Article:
Ata Kandó (17 September 1913 – 14 September 2017)
For some people Ata Kando is not essentially a street photographer, focussing mainly on family photographs and travel style pictures, but this couldn’t be further from the truth. Yet another Hungarian, she started off in a private school of the arts, working on her drawing, but this changed after graduation and a marriage involving one of the students. They would move to Paris, her first sojourn there, but had to leave because of financial trouble in the mid 1930’s.
They returned to Budapest, and it was here Ata decided to change her approach to art and try photography. In 1938 along with the wife of her tutor, she set up a photography studio in Paris and they angled their photos toward children. Things were beginning to take off before the Nazis showed up, but after they reached Paris, both herself and her husband were deported.
In Hungary, due to the fact her Husband was not Jewish, she settled down unhindered, and had children. During this period she also helped Jewish families escape the concentration camps, and was awarded with a prize for doing so in the 1990’s. She worked with the resistance throughout the war similar to what Bresson did in France.
In 1947 she returned to Paris and met with Robert Cappa, who gave her a camera as her own was lost during the war. She was asked to work for Magnum in the laboratory which she did till the 1950’s. Sadly however, her husband returned to Hungary to find work and got trapped behind the Iron Curtain in 1949. Ata then met up with a photographer we have covered called Ed Van Der Elsken from Holland. They fell in love. She took photographs in Holland and but they were married and divorced by the mid 1950’s.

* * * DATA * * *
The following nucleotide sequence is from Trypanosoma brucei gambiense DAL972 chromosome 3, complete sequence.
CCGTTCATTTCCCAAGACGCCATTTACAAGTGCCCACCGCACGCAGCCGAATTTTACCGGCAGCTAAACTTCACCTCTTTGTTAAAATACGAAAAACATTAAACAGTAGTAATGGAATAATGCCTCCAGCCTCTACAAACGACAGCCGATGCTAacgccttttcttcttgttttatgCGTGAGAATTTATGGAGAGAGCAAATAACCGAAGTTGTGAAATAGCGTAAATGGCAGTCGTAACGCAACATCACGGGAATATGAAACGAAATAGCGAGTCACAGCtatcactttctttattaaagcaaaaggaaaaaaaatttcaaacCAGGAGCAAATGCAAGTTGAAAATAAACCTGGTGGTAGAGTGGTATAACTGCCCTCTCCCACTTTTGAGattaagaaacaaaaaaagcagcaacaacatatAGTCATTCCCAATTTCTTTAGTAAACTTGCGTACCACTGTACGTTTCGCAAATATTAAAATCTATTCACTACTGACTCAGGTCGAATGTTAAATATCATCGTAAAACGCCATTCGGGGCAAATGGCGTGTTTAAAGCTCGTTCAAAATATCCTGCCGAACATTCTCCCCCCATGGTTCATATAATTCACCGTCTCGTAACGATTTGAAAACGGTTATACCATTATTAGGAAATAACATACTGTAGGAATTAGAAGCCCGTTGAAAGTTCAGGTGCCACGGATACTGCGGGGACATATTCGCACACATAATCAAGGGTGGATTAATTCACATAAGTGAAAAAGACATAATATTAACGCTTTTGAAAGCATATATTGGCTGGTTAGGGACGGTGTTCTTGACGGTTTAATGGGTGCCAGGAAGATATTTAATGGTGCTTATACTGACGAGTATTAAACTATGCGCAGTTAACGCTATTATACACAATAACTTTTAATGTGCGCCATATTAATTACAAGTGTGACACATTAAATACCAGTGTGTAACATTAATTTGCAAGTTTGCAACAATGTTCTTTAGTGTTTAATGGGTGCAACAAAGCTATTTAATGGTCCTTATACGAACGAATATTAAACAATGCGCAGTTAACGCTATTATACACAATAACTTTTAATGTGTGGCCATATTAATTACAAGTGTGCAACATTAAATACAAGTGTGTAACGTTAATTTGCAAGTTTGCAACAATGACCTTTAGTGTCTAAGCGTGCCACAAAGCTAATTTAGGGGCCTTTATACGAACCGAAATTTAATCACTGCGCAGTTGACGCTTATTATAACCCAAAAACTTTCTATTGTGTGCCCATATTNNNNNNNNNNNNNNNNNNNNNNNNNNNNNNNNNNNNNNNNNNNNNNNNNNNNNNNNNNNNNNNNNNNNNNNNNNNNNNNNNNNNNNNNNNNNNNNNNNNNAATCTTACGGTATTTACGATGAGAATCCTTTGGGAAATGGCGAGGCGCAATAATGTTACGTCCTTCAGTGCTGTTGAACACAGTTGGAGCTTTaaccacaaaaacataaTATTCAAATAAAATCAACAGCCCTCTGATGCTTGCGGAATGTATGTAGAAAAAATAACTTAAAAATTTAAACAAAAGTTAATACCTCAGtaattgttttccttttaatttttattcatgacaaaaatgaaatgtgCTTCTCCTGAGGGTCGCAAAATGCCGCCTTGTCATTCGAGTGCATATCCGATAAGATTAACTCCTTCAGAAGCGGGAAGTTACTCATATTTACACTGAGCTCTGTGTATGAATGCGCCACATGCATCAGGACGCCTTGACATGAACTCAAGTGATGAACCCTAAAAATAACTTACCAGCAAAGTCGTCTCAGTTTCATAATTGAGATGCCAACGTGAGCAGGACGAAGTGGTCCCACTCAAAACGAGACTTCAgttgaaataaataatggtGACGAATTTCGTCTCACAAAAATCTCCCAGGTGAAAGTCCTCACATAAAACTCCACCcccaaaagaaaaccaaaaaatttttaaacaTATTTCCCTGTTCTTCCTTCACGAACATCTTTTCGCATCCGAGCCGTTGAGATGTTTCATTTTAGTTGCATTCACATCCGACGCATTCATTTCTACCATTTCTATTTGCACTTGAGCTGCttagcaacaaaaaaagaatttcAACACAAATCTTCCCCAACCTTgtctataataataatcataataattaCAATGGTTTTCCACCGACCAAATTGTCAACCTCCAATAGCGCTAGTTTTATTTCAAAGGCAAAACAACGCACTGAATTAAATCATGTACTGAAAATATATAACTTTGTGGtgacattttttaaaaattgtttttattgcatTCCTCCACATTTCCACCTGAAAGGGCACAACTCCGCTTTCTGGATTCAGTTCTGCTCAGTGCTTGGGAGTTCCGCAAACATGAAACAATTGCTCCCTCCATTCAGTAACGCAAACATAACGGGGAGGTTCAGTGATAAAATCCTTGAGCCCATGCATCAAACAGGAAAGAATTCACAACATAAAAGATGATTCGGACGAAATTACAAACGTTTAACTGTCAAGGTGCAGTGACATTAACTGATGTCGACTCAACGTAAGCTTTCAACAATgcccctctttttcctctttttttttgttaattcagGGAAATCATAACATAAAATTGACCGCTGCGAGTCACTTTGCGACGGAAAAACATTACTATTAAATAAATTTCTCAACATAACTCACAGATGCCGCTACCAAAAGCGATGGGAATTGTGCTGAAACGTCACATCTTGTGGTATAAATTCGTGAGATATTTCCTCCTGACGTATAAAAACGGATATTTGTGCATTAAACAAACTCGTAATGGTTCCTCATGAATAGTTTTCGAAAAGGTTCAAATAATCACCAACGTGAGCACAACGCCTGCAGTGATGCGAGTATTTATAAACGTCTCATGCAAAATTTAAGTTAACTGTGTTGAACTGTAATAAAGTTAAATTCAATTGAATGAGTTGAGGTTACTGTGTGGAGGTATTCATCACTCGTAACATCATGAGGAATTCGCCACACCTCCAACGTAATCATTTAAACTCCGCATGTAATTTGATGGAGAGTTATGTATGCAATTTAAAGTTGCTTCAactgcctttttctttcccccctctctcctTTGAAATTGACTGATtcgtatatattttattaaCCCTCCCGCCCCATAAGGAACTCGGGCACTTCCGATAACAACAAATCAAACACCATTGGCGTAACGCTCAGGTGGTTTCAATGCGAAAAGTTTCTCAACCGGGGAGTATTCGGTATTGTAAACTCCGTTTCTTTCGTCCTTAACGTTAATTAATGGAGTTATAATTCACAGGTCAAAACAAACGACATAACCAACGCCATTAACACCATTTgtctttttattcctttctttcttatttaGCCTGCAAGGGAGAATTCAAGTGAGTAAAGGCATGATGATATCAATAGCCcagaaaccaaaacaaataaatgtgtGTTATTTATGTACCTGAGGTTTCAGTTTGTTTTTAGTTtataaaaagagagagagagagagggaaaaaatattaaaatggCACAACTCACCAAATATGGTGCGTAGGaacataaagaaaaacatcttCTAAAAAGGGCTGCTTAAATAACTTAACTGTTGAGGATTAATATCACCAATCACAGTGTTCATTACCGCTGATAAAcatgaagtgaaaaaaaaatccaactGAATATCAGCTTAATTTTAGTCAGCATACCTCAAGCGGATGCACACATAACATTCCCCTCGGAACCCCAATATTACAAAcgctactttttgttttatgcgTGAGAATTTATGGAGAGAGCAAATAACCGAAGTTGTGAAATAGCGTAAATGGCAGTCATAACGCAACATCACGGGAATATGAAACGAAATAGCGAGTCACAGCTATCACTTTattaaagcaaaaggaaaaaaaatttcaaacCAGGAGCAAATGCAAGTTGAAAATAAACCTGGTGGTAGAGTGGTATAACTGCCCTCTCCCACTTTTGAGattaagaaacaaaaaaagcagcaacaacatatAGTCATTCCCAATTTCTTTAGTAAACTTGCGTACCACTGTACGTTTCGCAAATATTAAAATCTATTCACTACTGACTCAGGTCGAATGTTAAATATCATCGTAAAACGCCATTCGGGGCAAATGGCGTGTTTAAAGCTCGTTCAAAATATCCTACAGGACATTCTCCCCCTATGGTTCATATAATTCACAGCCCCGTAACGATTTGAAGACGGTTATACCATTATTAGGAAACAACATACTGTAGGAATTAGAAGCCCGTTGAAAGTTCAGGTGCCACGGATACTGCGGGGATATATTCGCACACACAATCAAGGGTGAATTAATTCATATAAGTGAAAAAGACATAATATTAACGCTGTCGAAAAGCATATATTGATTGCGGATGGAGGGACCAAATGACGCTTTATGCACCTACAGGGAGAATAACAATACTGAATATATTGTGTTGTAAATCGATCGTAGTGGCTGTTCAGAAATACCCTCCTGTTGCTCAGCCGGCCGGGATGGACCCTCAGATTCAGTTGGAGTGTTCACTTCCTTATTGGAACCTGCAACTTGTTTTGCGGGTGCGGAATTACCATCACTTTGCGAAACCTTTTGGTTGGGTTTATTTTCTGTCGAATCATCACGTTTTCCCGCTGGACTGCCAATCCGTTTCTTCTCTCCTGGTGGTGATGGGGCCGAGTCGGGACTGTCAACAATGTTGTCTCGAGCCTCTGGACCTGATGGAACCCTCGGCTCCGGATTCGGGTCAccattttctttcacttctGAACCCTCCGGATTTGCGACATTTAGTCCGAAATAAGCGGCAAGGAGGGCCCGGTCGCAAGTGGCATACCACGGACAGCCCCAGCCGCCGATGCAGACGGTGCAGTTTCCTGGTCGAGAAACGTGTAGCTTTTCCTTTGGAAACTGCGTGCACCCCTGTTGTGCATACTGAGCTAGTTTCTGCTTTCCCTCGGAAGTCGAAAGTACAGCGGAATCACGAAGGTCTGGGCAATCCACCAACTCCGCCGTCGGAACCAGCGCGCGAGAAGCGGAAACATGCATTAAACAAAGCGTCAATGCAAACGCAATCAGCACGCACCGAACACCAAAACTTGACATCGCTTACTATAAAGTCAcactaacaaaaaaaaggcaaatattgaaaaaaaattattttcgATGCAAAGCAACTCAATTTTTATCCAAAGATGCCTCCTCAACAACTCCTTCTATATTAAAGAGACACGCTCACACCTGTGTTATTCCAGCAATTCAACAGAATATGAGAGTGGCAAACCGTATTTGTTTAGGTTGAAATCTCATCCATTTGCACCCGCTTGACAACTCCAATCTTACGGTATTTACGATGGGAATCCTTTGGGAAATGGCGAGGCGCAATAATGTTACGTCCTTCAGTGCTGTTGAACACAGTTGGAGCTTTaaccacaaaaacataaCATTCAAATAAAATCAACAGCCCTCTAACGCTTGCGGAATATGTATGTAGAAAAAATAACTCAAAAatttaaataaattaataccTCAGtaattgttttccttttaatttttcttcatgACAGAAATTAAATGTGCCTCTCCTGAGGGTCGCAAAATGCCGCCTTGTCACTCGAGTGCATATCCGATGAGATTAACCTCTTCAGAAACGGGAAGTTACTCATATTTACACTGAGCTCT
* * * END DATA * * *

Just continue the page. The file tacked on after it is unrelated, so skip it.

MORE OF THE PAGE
In 1956 she returned to Hungary to photograph the refugees from the Hungarian Revolution with another photographer Violette Cornelius. Violette was a resistance fighter, focussing on architectural and human migration photographs after the war. They were the only two who wanted to go, and they created The Red Book, photographing Children in Vienna affected by the war. The Book raised $250,000 for the families and Children. It was all given to Charity as decreed by the photographers.
Ata also created a series of photographs of her Children in the Swiss Alps before travelling to the Amazon and photographing tribes. Incredibly she lived till she was well over 100 years old, and was still bringing out collections at 90. She is a testament to never giving up and continuing with a passion, she is also famous for photographing the less well off. Kando also did something which was unusual for street photographers in the sense she won an award for fashion photo of the year.
Camera: Rolleiflex, Leica
Where they worked: Paris, Vienna, Hungary and South America
Strengths: Great rapport with Children, focussed on people and subjects ignored by other photographers. Humanitarian
Weaknesses: Very little or no colour work, and some blur on moving objects
Quote: “As my mother would say, ‘Look with your eyes and not with your nose.”